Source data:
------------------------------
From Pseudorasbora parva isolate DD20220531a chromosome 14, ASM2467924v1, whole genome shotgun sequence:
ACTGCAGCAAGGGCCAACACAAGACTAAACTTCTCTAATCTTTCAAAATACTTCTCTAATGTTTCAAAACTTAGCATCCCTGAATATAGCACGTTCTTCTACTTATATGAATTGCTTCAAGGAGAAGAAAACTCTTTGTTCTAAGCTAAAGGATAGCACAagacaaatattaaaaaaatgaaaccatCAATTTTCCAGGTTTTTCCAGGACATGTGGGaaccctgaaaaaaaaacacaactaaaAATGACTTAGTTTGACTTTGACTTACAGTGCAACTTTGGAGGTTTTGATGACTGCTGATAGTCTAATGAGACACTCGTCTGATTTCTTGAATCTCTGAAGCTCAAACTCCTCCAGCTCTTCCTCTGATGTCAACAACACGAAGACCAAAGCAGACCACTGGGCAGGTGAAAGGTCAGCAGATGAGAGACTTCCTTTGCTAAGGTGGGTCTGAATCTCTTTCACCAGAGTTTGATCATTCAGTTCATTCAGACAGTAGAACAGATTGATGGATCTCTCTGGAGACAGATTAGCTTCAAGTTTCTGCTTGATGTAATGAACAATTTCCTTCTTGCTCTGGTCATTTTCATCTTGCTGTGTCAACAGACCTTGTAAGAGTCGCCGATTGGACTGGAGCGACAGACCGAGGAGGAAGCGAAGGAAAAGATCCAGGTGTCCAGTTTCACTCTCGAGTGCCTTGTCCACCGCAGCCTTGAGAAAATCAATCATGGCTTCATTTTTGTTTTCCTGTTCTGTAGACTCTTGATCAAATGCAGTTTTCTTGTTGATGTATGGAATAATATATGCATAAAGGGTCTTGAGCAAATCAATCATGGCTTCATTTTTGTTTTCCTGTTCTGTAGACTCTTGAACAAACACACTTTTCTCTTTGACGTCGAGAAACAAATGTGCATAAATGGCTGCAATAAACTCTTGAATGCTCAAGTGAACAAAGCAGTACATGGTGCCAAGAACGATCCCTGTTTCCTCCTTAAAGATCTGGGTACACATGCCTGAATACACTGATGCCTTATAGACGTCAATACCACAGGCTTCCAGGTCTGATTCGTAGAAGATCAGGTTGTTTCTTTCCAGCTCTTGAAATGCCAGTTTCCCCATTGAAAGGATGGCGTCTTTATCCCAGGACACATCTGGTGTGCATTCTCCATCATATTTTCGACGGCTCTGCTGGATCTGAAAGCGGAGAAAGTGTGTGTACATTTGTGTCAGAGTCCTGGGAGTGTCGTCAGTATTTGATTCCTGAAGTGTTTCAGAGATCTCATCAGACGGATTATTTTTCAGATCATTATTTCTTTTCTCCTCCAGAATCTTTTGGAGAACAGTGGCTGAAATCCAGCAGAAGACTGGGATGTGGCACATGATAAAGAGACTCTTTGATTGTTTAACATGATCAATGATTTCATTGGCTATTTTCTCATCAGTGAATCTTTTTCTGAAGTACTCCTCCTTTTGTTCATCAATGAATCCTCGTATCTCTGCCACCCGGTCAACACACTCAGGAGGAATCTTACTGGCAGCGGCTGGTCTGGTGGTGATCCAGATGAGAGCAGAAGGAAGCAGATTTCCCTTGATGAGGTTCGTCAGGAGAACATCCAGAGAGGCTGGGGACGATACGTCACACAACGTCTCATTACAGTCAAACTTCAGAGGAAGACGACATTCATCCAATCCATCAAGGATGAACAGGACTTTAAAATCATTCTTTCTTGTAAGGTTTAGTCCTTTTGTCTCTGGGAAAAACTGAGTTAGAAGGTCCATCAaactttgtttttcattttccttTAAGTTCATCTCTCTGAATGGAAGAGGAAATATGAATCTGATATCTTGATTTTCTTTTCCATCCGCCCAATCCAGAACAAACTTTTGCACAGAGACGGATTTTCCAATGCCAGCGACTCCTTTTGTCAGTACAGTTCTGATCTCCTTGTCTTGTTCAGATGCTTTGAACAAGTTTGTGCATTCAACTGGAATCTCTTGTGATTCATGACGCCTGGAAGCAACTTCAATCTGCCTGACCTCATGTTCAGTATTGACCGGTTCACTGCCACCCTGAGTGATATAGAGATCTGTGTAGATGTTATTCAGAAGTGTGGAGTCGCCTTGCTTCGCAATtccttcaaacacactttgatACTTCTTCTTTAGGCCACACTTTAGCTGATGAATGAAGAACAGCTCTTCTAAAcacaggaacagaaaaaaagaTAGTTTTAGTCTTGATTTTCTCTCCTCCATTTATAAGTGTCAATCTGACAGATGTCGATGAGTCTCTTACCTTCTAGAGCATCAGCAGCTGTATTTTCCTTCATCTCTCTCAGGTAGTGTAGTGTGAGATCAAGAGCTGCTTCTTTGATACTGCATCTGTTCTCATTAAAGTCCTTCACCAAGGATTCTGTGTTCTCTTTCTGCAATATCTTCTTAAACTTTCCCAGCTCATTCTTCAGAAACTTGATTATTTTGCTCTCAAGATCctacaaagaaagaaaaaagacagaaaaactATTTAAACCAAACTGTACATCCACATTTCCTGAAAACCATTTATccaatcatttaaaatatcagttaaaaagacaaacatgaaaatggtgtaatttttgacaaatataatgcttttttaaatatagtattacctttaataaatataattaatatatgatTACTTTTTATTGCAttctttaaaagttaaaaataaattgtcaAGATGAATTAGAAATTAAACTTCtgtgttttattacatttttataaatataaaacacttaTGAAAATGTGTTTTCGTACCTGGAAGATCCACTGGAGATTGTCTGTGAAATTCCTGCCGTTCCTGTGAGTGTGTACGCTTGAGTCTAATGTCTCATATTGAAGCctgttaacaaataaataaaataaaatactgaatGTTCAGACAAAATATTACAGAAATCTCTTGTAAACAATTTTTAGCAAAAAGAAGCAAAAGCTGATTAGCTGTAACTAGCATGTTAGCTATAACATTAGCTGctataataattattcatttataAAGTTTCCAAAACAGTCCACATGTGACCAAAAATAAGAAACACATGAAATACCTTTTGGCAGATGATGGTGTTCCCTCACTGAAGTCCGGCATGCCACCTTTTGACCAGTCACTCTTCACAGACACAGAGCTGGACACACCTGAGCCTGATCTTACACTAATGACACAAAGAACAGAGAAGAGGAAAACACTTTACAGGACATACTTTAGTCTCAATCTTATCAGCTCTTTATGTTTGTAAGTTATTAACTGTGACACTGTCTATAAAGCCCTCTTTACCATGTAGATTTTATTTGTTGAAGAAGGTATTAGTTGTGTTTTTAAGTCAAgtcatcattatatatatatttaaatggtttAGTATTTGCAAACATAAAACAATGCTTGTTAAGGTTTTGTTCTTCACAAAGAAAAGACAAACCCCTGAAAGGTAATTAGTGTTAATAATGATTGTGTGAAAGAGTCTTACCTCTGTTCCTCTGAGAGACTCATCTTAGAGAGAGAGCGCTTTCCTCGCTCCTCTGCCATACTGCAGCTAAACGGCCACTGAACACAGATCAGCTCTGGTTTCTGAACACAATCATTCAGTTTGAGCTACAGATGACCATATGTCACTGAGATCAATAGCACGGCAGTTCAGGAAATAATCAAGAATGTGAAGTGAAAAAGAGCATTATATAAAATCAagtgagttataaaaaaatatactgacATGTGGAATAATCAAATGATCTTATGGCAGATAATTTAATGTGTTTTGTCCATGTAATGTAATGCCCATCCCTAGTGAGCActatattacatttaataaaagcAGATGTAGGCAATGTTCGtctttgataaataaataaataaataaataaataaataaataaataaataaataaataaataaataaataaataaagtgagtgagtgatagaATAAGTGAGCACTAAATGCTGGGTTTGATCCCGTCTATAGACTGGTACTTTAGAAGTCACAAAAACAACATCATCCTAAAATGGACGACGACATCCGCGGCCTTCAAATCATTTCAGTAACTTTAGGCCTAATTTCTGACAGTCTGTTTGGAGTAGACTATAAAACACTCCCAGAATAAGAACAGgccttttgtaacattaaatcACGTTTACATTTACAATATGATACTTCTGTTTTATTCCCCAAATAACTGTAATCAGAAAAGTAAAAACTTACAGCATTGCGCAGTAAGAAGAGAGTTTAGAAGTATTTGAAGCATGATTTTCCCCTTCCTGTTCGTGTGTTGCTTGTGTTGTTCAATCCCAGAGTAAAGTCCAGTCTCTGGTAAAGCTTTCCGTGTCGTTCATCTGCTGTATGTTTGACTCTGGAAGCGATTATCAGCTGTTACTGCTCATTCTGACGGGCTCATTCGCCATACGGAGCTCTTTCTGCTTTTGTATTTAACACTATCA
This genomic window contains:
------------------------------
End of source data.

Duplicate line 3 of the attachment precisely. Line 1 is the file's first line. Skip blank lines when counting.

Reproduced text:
This genomic window contains: